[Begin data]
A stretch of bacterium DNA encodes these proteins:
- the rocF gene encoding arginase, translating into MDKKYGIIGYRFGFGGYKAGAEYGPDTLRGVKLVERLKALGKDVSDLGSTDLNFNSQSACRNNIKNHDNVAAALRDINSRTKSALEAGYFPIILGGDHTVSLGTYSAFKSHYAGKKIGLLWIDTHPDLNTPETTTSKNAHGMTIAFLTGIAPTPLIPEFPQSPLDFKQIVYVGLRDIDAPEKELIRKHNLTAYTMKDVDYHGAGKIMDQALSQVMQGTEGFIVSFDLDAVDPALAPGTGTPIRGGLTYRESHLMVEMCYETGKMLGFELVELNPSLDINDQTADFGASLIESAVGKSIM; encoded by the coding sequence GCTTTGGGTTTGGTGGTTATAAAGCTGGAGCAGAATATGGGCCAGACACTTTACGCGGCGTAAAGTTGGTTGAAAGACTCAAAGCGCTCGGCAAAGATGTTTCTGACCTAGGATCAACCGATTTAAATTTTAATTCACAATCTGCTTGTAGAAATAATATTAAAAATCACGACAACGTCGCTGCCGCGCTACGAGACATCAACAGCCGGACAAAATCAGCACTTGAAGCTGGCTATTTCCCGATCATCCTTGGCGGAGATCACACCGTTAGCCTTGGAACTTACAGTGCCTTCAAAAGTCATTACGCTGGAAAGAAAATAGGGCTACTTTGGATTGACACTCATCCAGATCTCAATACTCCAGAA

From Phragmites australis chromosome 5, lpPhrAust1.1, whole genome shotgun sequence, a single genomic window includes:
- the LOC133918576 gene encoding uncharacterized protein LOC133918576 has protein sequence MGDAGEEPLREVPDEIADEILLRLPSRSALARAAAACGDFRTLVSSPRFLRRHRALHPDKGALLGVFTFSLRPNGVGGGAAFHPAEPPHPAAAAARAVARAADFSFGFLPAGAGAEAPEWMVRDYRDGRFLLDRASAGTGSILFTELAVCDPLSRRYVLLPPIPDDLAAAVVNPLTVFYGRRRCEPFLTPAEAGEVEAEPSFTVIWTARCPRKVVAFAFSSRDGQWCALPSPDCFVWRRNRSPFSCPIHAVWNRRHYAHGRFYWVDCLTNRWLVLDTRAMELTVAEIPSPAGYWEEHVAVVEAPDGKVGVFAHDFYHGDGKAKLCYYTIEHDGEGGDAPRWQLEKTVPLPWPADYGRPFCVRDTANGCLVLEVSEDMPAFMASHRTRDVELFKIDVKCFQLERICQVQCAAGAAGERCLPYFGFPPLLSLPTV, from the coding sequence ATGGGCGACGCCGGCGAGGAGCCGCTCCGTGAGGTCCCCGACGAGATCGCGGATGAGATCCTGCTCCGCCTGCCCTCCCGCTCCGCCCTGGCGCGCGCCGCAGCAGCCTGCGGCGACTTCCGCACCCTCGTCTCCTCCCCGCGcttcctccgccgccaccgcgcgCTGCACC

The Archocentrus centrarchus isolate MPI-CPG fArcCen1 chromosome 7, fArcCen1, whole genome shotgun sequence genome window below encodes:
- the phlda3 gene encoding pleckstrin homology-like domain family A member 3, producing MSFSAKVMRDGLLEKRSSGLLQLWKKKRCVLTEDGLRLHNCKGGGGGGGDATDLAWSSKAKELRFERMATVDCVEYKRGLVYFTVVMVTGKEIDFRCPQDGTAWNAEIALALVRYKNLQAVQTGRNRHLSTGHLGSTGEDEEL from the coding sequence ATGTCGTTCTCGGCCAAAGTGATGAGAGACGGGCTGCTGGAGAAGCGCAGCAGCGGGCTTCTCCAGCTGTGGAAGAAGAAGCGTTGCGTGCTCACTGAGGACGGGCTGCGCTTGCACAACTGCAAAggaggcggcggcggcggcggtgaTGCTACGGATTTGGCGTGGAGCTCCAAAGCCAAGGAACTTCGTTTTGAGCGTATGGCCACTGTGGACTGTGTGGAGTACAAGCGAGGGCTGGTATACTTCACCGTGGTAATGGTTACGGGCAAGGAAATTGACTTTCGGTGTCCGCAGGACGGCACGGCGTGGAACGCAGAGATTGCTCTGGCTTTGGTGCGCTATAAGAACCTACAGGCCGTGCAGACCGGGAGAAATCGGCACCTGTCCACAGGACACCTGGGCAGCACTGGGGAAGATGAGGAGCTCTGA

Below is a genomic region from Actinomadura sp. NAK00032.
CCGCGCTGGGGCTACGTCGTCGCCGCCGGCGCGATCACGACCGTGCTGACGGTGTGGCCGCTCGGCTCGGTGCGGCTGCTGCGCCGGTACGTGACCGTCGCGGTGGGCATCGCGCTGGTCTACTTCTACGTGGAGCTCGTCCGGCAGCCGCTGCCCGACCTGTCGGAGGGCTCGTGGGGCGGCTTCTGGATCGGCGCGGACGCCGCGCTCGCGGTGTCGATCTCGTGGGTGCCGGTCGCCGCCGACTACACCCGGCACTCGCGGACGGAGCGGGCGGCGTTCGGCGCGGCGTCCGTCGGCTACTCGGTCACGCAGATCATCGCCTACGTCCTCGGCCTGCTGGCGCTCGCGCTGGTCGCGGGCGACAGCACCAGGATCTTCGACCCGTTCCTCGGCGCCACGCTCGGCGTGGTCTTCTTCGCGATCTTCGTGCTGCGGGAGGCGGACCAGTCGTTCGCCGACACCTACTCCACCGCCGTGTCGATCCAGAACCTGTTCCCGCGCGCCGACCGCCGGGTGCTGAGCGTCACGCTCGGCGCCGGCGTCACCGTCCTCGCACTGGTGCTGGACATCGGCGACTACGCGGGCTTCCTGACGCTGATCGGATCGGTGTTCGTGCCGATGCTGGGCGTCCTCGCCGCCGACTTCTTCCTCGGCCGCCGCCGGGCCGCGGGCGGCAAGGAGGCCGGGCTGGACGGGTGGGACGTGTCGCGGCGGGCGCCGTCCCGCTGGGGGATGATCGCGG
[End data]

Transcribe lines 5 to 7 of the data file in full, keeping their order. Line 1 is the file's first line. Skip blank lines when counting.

The Archocentrus centrarchus isolate MPI-CPG fArcCen1 chromosome 7, fArcCen1, whole genome shotgun sequence genome window below encodes:
- the phlda3 gene encoding pleckstrin homology-like domain family A member 3, producing MSFSAKVMRDGLLEKRSSGLLQLWKKKRCVLTEDGLRLHNCKGGGGGGGDATDLAWSSKAKELRFERMATVDCVEYKRGLVYFTVVMVTGKEIDFRCPQDGTAWNAEIALALVRYKNLQAVQTGRNRHLSTGHLGSTGEDEEL from the coding sequence ATGTCGTTCTCGGCCAAAGTGATGAGAGACGGGCTGCTGGAGAAGCGCAGCAGCGGGCTTCTCCAGCTGTGGAAGAAGAAGCGTTGCGTGCTCACTGAGGACGGGCTGCGCTTGCACAACTGCAAAggaggcggcggcggcggcggtgaTGCTACGGATTTGGCGTGGAGCTCCAAAGCCAAGGAACTTCGTTTTGAGCGTATGGCCACTGTGGACTGTGTGGAGTACAAGCGAGGGCTGGTATACTTCACCGTGGTAATGGTTACGGGCAAGGAAATTGACTTTCGGTGTCCGCAGGACGGCACGGCGTGGAACGCAGAGATTGCTCTGGCTTTGGTGCGCTATAAGAACCTACAGGCCGTGCAGACCGGGAGAAATCGGCACCTGTCCACAGGACACCTGGGCAGCACTGGGGAAGATGAGGAGCTCTGA

Below is a genomic region from Actinomadura sp. NAK00032.